Wednesday, August 1, 2012

How Hebrew changed my reading habits

Readers of this blog will know that I'm a bilingual reader. I frequently post about Israeli novels, publishing and news, and will occasionally also post about translated fiction I read in Hebrew that has yet to be published in English. Hebrew has become as natural a part of my reading life as English ever was.


It wasn't always like this. Just until four years ago, the number of books I read in Hebrew per year was two, as opposed to some seventy-eighty books in English. English was, and remains, my dominant language for reading and writing. Yet as the years go by, the gap has narrowed. If in 2008 I read only two Hebrew-language books, in 2009 I read ten, in 2010 thirteen, and in 2011 seventeen. So far in 2012, I'm on my twelfth Hebrew book. This remains mindblowing to me.

I read much slower in Hebrew than in English. I read more precisely and perhaps in a more discriminatory manner. I abandon books more easily. Reading in Hebrew remains a minor difficulty, if only because I cannot rip through the book at the pace I am used to English. It shakes things up. But something has happened since I started reading more books in Hebrew: I've started to slow down my English reading pace as well. I've started to apply many of the same rules I use in Hebrew for books I read in English.

Reading in Hebrew has changed my habits. It couldn't have been any other way. The fact that I spent more time on certain books than others meant that I was appreciating stylistic choices more in Hebrew-language books than English. I realized that a lot of this enjoyment had to do with the more deliberate reading approach, as well as the laid-back pace. Reading in Hebrew has made me appreciate language and an author's writing style a lot more. It's helped me understand what makes certain books better than others. And that is a gift as wonderful as the books themselves.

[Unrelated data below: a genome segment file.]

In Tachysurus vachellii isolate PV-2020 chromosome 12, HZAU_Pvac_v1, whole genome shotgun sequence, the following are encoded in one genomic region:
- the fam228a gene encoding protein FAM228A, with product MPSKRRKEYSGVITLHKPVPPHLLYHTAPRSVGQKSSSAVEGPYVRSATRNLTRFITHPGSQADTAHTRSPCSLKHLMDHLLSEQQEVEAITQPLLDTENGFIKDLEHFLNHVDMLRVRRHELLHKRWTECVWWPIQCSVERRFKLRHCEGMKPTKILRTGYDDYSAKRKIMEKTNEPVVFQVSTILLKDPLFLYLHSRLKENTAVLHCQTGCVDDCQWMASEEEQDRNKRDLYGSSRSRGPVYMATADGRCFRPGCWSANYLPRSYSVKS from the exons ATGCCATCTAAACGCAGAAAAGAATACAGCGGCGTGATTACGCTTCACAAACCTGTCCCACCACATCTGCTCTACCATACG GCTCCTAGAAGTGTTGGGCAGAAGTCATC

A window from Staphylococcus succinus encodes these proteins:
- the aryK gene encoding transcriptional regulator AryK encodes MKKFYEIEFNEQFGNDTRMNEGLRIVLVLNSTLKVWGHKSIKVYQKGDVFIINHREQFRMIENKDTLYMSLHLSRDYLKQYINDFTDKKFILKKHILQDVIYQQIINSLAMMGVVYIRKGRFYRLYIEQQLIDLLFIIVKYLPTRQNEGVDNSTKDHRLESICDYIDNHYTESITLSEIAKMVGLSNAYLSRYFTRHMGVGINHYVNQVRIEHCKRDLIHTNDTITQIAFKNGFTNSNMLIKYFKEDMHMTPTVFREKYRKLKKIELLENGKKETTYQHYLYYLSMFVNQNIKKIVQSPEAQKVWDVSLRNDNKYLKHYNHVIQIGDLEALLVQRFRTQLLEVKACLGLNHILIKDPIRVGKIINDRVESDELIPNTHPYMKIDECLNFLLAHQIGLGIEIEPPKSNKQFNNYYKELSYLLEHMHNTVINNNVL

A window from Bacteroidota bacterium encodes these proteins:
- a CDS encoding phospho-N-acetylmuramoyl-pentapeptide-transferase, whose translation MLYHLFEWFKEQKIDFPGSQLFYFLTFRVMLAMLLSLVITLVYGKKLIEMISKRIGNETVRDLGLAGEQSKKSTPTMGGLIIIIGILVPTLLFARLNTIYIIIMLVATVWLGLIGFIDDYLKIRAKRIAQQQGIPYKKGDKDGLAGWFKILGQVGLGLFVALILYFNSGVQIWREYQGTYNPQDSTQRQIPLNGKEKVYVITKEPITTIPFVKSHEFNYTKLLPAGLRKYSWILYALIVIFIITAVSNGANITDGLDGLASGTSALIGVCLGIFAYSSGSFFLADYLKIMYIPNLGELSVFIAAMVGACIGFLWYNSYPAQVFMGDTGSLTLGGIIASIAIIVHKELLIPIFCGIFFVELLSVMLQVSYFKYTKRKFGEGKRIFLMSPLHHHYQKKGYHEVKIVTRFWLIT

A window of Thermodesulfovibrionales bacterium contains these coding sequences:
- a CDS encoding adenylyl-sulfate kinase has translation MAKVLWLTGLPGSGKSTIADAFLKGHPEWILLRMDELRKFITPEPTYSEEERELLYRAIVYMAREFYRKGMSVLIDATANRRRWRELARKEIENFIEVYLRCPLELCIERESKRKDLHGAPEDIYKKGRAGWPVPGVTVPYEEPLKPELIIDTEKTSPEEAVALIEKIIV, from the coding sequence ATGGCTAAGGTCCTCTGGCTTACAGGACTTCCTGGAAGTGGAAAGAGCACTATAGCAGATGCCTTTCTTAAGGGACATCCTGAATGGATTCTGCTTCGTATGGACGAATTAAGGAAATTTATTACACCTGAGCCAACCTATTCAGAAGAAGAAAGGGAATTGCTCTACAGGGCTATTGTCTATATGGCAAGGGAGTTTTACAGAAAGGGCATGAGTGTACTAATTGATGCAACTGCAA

1 comment:

  1. I have had a similar progression with German. Over the past few years, the number of books I've read in German has increased enormously, and I think that there has been a bit of a snowball effect - the more books you read in a foreign language, the easier it becomes, and the more you actually want to read in that language.

    Now - if I can just motivate myself to read some more books in French...


Anonymous comments have been disabled due to an increase in spam. Sorry!